Mount Dale Circuit
Helena National Park
Directions - Take Brookton Highway east from Armadale until you reach the turnoff for Ashendon Road. Follow this for 3-4km before making a right turn onto Dale Road. This takes you all the way to the summit where there is a car park. Head along the path south of the summit lookout where you will find a path leading to where the loop begins.
The Hike - Mount Dale is a place that I adore and have enjoyed every visit I've been fortunate enough to take. I first visited back in 2015 and it was one of the very early posts for the website and as such, was long overdue for a refresh of photos. Nostalgia is a big thing for me so if I was going to return then I was going to try and recreate the experience so this meant an early start in winter to get there for a misty sunrise. While I was on my own in 2015, I had extended an invitation to friends as part of a series of hiking/movie weekends we would be holding over the hiking season. Unfortunately one couple came down with illness and Aron's partner bailed on the very early start so it was just myself and Aron left to enjoy the experience.
With Mount Dale being over an hour from home, it was an early start to ensure I was there for first light and it was good timing that I caught up to Aron just as we both approached the summit car park. I have mixed feelings about the summit car park as it allows people to get some great views that may not be able to but at the same time, it's an area that is abused and disrespected by idiot bogans who go up there to drink and graffiti the place. Full disclosure here, I did not check the DBCA or TrailsWA website before visiting and didn't know the trail had been closed for however long it had been (thanks to the Bibb Track Volunteers it is now open again) due to the track being horribly overgrown (more on that later). First on the agenda was watching the sunrise as this is a fantastic spot to do it thanks to the uninterrupted views looking over the vast forests to the east. Making our way up to the communications tower, we found a path and looped back around to find a good spot to watch the sunrise. Fighting through the thick undergrowth, we found an open area of granite and climbed back up the hill to where a few boulders provided a clear view. The pretty pink and blue hues of pre-dawn that reminded me of my morning on Mount Chance in 2019 were starting to change and soon we could see the sun starting to peak above the horizon.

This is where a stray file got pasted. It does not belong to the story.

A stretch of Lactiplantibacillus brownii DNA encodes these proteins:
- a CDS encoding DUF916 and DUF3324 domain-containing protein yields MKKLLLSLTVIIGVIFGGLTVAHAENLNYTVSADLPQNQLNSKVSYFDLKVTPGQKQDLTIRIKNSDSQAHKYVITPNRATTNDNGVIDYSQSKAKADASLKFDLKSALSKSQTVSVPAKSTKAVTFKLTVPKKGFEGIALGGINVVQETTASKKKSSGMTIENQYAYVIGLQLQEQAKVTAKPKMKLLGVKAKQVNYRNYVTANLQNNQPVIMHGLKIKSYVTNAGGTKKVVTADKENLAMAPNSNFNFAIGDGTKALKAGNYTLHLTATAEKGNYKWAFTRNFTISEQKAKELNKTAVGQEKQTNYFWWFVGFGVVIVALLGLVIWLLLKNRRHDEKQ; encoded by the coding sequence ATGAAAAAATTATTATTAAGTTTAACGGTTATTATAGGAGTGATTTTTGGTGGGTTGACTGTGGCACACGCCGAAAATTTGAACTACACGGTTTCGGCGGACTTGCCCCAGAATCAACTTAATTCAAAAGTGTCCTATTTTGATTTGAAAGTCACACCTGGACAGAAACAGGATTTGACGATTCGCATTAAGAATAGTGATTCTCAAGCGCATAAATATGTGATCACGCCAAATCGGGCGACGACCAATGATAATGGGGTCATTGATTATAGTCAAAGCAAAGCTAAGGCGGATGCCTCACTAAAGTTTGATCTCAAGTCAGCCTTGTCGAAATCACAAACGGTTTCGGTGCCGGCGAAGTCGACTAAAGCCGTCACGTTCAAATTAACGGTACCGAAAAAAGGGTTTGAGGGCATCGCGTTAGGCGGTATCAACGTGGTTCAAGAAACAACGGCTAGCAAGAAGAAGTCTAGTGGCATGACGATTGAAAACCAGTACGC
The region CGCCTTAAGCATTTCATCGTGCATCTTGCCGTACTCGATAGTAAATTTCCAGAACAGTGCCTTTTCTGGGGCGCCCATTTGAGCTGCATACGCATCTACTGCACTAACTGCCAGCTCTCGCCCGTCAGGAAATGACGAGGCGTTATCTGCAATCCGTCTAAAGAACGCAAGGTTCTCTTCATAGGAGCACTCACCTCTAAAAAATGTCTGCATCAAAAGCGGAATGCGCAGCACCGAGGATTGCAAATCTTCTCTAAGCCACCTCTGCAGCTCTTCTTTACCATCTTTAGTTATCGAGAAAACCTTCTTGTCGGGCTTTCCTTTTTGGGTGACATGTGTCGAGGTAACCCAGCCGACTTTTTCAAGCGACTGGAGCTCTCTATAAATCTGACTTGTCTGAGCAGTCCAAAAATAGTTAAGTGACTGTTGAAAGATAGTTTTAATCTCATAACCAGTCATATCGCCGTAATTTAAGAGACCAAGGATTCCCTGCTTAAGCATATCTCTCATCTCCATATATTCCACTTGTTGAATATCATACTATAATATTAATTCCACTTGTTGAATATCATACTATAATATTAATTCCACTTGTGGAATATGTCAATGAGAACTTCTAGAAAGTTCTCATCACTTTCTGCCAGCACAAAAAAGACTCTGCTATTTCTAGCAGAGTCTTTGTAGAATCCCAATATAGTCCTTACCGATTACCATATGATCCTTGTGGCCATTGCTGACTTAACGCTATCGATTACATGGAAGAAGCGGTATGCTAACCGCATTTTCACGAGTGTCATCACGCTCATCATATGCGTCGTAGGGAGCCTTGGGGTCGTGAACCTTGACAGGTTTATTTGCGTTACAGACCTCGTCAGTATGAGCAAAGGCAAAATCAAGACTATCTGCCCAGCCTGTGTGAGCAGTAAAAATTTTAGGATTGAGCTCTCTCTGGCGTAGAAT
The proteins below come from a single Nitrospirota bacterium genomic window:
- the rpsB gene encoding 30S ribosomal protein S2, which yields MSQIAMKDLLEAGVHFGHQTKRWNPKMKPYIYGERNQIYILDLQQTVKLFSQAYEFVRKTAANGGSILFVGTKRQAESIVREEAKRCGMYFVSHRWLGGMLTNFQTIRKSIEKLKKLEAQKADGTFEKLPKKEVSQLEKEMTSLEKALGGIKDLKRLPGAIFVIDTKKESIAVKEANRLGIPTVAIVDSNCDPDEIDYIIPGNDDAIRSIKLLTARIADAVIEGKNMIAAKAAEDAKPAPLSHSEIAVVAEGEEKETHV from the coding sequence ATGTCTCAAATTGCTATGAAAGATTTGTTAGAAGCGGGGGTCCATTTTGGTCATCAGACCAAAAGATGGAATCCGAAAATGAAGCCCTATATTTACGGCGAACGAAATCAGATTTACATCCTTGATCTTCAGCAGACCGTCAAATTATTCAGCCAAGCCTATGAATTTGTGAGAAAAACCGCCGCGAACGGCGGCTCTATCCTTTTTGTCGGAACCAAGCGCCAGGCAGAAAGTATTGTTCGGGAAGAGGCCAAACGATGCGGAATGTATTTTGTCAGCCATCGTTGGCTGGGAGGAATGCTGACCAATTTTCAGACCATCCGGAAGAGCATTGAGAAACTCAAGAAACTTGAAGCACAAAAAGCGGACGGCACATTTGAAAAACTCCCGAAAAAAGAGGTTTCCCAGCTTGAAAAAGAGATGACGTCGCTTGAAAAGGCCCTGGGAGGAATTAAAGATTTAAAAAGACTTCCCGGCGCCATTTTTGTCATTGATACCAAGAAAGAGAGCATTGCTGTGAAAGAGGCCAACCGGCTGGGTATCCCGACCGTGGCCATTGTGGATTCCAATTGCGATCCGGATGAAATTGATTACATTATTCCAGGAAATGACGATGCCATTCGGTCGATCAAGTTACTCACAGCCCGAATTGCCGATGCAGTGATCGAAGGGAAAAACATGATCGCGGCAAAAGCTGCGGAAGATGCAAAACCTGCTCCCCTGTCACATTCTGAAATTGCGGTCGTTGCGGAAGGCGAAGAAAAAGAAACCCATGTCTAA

On my first visit here the fog and mist was a lot thicker and produced an otherworldly scene but we were still fortunate enough to get a thin blanket covering the forest. While it was cold standing there watching the sunrise, the excellent views more than made up for that and I had great fun snapping away at different angles and focal lengths. It wasn't the most stunning of light shows but a solid all-round performance. With the sun well above the horizon, we decided to head back and start the loop properly. As it turns out, we could access the spot we had chosen to watch the sunrise from by a connecting path from the communications tower so we took that back to the southern entrance of the loop (it makes more sense when you're up there). Starting the Garmin, we headed in a clockwise direction to take in the western slope first and it was a battle heading along the overgrown trail. The reason for the severe growth is that this area was affected by a bushfire in 2015 and as is typical when a fire goes through, it encourages certain species to thrive like the Parrot Bush that is found here.